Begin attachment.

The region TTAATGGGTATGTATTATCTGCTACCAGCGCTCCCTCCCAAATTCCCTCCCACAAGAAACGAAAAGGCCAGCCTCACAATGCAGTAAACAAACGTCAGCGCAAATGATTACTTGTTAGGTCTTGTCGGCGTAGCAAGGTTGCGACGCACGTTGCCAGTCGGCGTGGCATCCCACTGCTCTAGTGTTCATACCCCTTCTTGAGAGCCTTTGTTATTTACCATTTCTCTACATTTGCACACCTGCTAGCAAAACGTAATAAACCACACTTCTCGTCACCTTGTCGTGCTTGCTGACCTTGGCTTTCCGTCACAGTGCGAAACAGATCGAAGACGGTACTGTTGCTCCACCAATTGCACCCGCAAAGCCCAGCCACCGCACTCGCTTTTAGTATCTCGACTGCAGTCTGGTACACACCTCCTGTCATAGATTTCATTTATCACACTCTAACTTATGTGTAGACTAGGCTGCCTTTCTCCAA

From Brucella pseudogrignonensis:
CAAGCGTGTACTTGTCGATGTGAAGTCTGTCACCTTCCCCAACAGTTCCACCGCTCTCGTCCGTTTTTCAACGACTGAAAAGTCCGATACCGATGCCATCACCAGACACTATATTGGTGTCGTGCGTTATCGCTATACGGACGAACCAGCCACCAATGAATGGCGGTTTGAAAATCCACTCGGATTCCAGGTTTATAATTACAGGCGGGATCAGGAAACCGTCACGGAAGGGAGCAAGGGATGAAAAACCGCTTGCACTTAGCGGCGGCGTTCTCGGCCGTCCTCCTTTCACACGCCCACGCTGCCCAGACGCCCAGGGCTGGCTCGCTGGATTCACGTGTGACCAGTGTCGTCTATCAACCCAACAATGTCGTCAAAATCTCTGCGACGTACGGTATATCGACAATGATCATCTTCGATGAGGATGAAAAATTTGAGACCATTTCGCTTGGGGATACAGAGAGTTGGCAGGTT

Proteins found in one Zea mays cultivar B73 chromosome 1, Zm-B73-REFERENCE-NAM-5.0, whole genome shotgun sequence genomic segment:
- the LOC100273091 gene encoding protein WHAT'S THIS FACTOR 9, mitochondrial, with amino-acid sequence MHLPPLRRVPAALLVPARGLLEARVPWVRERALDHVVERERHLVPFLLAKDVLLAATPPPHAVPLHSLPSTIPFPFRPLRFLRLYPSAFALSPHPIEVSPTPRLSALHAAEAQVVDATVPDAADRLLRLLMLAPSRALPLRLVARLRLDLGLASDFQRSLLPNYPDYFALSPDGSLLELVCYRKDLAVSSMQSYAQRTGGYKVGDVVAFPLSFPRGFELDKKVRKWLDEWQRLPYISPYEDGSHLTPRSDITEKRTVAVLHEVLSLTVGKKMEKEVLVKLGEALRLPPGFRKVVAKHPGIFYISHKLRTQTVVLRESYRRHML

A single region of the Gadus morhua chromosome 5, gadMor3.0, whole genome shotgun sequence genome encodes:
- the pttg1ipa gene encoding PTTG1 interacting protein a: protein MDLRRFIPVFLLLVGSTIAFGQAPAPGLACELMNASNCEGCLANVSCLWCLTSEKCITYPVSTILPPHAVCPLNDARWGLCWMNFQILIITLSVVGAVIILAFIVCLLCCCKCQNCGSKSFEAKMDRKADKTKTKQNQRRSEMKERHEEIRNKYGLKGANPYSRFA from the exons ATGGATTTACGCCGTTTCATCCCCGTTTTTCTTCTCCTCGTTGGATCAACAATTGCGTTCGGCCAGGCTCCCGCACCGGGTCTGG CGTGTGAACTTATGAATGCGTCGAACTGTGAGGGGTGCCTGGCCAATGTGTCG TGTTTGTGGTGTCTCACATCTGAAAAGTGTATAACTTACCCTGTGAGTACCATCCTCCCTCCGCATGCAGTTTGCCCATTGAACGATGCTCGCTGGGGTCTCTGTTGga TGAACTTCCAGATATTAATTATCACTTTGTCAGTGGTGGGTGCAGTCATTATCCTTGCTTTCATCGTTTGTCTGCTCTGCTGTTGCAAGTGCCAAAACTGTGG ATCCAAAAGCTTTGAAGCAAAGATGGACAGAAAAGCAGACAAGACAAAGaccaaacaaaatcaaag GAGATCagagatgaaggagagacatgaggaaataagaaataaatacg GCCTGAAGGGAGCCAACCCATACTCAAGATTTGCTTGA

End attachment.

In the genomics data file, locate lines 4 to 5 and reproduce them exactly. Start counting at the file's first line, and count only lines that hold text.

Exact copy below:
Proteins found in one Zea mays cultivar B73 chromosome 1, Zm-B73-REFERENCE-NAM-5.0, whole genome shotgun sequence genomic segment:
- the LOC100273091 gene encoding protein WHAT'S THIS FACTOR 9, mitochondrial, with amino-acid sequence MHLPPLRRVPAALLVPARGLLEARVPWVRERALDHVVERERHLVPFLLAKDVLLAATPPPHAVPLHSLPSTIPFPFRPLRFLRLYPSAFALSPHPIEVSPTPRLSALHAAEAQVVDATVPDAADRLLRLLMLAPSRALPLRLVARLRLDLGLASDFQRSLLPNYPDYFALSPDGSLLELVCYRKDLAVSSMQSYAQRTGGYKVGDVVAFPLSFPRGFELDKKVRKWLDEWQRLPYISPYEDGSHLTPRSDITEKRTVAVLHEVLSLTVGKKMEKEVLVKLGEALRLPPGFRKVVAKHPGIFYISHKLRTQTVVLRESYRRHML